I bought missus a 15mm Cooks and a 15mm Utility. Both nice Well balanced and HOLD a good edge.

I have Wusthof (40 yrs) and recently bought a new Utility, after 40 odd yrs I'd worn\stoned the blade down to it's thickness. Sharp but you have to work at it. I splashed out on a Torijo DP3 Utility, Laminated. (spoiled myself a little) It's my favourite general knife and LOOKS "lovely.Plus" A pleasure to use. But you'll never NEED to go past the Mundial for general cooks work. They as good as most others, Apart from Japanese..

Those skinny pressed blades can be sharp. but for a nice feeling knife that you LIKE to use go a bit better. You only buy it once. and DOES become an extension Buy a 15\20cm Cooks. Mundial? that'll do 90%of your work. ANY Paring knife from supermarket. Then a Utility. Mundial?.

Unless cutting seriously I use those two blades for everything. Bread Knife. I have 2 in the drawer. I prefer a 13in meatworks butchers knife For Pumpkin Cabbage etc. Long enuff to control at both ends while using. (Safer) And a 6in Curved Boner from same place (Swibo. HARD steel) Pricks to sharpen but hold it when you get there.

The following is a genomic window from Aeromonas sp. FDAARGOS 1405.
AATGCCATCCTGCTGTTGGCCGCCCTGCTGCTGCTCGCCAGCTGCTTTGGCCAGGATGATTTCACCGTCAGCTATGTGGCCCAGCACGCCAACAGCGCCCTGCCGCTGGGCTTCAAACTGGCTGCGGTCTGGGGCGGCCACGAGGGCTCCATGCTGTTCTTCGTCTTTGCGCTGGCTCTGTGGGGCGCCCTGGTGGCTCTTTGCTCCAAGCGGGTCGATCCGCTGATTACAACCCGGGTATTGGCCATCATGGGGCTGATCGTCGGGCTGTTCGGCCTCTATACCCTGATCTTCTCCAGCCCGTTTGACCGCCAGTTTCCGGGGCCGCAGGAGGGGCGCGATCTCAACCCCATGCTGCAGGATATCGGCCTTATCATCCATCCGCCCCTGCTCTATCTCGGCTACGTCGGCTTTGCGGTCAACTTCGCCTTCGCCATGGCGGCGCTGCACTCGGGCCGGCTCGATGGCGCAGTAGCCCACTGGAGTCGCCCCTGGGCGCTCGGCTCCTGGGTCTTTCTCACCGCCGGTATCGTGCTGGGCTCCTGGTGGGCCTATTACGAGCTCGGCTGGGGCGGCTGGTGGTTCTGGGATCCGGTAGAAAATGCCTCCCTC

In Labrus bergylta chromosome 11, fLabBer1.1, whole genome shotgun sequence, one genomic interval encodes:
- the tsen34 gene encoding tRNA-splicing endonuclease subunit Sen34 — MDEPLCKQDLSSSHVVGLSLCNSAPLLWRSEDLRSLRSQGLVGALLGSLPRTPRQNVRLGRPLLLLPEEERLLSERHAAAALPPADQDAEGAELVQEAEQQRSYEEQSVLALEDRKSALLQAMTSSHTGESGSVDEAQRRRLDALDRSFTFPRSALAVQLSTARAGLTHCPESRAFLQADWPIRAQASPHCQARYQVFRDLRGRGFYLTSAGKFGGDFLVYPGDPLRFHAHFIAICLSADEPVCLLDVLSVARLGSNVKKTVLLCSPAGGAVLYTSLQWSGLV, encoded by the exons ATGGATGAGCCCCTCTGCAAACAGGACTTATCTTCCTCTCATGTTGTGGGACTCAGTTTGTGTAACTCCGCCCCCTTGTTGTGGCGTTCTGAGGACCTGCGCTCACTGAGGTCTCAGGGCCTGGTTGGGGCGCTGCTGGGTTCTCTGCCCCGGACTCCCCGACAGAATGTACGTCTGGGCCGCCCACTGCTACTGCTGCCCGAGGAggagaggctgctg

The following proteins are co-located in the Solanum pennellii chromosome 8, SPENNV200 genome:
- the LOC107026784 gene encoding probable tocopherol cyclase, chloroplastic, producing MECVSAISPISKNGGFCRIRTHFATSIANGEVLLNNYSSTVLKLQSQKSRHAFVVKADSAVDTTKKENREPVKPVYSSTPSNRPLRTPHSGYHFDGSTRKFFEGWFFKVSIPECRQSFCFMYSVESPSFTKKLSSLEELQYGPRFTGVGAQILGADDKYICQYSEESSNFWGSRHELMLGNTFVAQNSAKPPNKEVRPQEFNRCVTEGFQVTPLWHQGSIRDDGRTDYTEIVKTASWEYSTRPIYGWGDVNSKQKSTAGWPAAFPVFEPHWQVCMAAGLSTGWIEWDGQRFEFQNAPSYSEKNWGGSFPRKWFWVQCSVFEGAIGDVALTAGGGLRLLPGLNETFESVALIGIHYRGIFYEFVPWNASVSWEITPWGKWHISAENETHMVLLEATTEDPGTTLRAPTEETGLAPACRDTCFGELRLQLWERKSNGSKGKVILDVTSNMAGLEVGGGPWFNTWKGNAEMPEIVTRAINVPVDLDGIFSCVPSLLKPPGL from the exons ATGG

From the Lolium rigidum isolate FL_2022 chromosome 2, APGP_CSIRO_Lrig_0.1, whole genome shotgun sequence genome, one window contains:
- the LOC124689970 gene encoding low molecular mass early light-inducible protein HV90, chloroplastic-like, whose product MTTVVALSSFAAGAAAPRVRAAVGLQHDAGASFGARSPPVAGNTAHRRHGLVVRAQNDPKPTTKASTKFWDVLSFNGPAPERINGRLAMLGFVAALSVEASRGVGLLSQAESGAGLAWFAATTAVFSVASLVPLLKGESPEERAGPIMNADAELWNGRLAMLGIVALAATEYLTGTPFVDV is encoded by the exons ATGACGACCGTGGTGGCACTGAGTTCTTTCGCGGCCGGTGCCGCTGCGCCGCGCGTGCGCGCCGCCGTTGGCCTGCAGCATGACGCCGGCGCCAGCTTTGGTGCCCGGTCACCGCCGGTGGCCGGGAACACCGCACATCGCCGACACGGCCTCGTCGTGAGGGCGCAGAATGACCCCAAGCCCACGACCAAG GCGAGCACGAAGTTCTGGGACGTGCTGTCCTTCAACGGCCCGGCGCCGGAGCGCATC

Meatworks knives will cover all you want. Crude but good steel. Cheap as. and do a good job. They designed to do a ten hr shift, continuously. Just Another way to go when your pocket light. king of knives sell them and are closing down.

  • Although I learned to use a whetstone decades ago, I'm surprised you're recommending it 'every several months' for someone who's a college student. Professionals might need to sharpen more often, but a home chef can probably get a year or two between sharpenings if they treat their knifes right. (and a bad sharpening will ruin your knives) – Joe Oct 8 '13 at 20:16